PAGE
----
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Dissection - Reinkaos

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Artist: Dissection

Album: Reinkaos

Label: The End

Review date: Jun. 4, 2006

Death Metal is experiencing a resurgence of late, in no small part to the grizzled progenitors’ refusals to fade, as Kreator, Deicide and Morbid Angel have either took to the road or took every advantage of 6.6.06 – a means to an end for occultist and big corporate marketer alike. Yet, while Floridian hordes Deicide and Morbid Angel stay true to their brand of dazzling technical thrash, never striving to overstep campy constraints, the lot of Northern Europe’s Death Metal faction continues on the ruinous road of stone-faced gravity – a facet not readily found in one of metal’s sillier subgenres. Sweden’s Dissection is a point and fact, utilizing “Dog Latin,” classical guitar, martial drumming and – of course – the superfluous “eerie” intro to an unintended hilarious yield.

Reinkaos marks the band’s first effort in over a decade, as frontman Jon Nödtveidt was recently released from prison. The big house has done little for Nödtveidt’s craft, showing him not only out of touch with Death Metal’s current state, but also willing to piece songs together in a half-witted laze, a process redolent of jejune indifference. This disinterest is readily heard: Dissection constructs song titles as pointless as their song structures. Where “Chaosophia” serves a senseless classical bridge to “God of Forbidden Light” – a mid-paced yawner suffocated by a big-haired guitar duel – the real fun begins with a look at the lyric sheet. Words as doomed as barreled fish at the whim of a rifle-toting adolescent rogue (“Illumination's father - God of shadowless [sic] light/ Black Sun of dark mysteries - Restore the dragon's sight”) come off not as Satanic invocation, but as “dark” Disney pap, where the “dragon” could easily refer to Puff, or Pete’s, not the force of unspeakable evil. “Starless Aeon” and “Beyond the Horizon,” while referencing the “frightening” unknown, apes Emperor at its most sedate, clicking through predictable and homogenous changes. Uninspired, cliché crippled music to be sure, which is ostensibly why Dissection has decided to unplug and head home.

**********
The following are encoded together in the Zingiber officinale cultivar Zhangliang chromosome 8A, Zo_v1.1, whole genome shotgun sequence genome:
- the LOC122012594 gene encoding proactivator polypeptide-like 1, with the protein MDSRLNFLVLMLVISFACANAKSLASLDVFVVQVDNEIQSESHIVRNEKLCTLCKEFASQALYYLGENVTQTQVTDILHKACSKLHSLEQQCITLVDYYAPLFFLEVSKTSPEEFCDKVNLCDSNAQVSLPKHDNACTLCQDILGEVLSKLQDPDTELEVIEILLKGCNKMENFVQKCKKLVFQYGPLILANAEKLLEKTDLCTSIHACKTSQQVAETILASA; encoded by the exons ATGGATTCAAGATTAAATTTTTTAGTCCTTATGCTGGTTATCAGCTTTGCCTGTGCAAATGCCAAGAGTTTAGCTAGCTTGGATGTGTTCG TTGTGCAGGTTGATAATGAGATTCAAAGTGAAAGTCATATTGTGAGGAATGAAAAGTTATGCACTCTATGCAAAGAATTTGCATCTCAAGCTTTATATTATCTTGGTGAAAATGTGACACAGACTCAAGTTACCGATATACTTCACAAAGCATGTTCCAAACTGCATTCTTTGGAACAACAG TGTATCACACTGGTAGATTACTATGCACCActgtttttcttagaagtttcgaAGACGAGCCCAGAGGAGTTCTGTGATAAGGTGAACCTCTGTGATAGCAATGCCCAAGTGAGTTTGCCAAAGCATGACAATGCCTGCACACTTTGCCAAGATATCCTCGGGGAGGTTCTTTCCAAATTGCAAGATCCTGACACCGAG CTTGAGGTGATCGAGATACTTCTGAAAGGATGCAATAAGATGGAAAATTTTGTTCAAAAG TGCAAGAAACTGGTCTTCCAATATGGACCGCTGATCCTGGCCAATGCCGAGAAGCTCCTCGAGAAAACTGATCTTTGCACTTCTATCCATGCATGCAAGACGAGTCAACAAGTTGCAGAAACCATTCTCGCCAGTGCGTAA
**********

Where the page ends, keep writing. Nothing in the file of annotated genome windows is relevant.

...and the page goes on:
By Stewart Voegtlin

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